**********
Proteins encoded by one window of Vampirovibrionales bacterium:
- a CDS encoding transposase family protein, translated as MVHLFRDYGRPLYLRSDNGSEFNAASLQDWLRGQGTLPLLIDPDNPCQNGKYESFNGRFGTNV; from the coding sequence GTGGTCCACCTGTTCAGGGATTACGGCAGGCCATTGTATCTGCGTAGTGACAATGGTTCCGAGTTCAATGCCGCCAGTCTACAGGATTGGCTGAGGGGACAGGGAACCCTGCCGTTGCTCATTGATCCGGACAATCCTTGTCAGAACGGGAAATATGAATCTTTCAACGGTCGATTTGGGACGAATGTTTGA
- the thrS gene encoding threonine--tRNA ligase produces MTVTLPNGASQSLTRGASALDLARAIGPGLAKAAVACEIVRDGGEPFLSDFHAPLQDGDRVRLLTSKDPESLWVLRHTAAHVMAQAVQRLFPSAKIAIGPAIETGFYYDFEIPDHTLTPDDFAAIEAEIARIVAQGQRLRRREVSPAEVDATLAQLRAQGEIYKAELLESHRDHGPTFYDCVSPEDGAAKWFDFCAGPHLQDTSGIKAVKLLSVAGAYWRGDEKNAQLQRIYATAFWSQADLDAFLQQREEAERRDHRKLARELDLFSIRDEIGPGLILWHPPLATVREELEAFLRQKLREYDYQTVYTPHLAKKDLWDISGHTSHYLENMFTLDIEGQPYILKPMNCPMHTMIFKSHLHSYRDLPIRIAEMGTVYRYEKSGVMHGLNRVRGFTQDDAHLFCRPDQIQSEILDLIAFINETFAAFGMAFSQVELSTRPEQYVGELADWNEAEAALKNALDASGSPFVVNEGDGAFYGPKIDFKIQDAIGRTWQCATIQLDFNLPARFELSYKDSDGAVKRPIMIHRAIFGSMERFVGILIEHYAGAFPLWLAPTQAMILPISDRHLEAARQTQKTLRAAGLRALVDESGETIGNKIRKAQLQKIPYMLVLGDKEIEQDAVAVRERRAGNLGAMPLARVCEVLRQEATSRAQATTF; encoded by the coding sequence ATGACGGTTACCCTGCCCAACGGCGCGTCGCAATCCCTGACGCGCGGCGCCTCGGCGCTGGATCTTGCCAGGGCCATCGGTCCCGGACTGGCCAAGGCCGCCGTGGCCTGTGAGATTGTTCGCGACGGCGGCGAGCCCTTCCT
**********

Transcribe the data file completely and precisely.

Proteins encoded by one window of Vampirovibrionales bacterium:
- a CDS encoding transposase family protein, translated as MVHLFRDYGRPLYLRSDNGSEFNAASLQDWLRGQGTLPLLIDPDNPCQNGKYESFNGRFGTNV; from the coding sequence GTGGTCCACCTGTTCAGGGATTACGGCAGGCCATTGTATCTGCGTAGTGACAATGGTTCCGAGTTCAATGCCGCCAGTCTACAGGATTGGCTGAGGGGACAGGGAACCCTGCCGTTGCTCATTGATCCGGACAATCCTTGTCAGAACGGGAAATATGAATCTTTCAACGGTCGATTTGGGACGAATGTTTGA
- the thrS gene encoding threonine--tRNA ligase produces MTVTLPNGASQSLTRGASALDLARAIGPGLAKAAVACEIVRDGGEPFLSDFHAPLQDGDRVRLLTSKDPESLWVLRHTAAHVMAQAVQRLFPSAKIAIGPAIETGFYYDFEIPDHTLTPDDFAAIEAEIARIVAQGQRLRRREVSPAEVDATLAQLRAQGEIYKAELLESHRDHGPTFYDCVSPEDGAAKWFDFCAGPHLQDTSGIKAVKLLSVAGAYWRGDEKNAQLQRIYATAFWSQADLDAFLQQREEAERRDHRKLARELDLFSIRDEIGPGLILWHPPLATVREELEAFLRQKLREYDYQTVYTPHLAKKDLWDISGHTSHYLENMFTLDIEGQPYILKPMNCPMHTMIFKSHLHSYRDLPIRIAEMGTVYRYEKSGVMHGLNRVRGFTQDDAHLFCRPDQIQSEILDLIAFINETFAAFGMAFSQVELSTRPEQYVGELADWNEAEAALKNALDASGSPFVVNEGDGAFYGPKIDFKIQDAIGRTWQCATIQLDFNLPARFELSYKDSDGAVKRPIMIHRAIFGSMERFVGILIEHYAGAFPLWLAPTQAMILPISDRHLEAARQTQKTLRAAGLRALVDESGETIGNKIRKAQLQKIPYMLVLGDKEIEQDAVAVRERRAGNLGAMPLARVCEVLRQEATSRAQATTF; encoded by the coding sequence ATGACGGTTACCCTGCCCAACGGCGCGTCGCAATCCCTGACGCGCGGCGCCTCGGCGCTGGATCTTGCCAGGGCCATCGGTCCCGGACTGGCCAAGGCCGCCGTGGCCTGTGAGATTGTTCGCGACGGCGGCGAGCCCTTCCT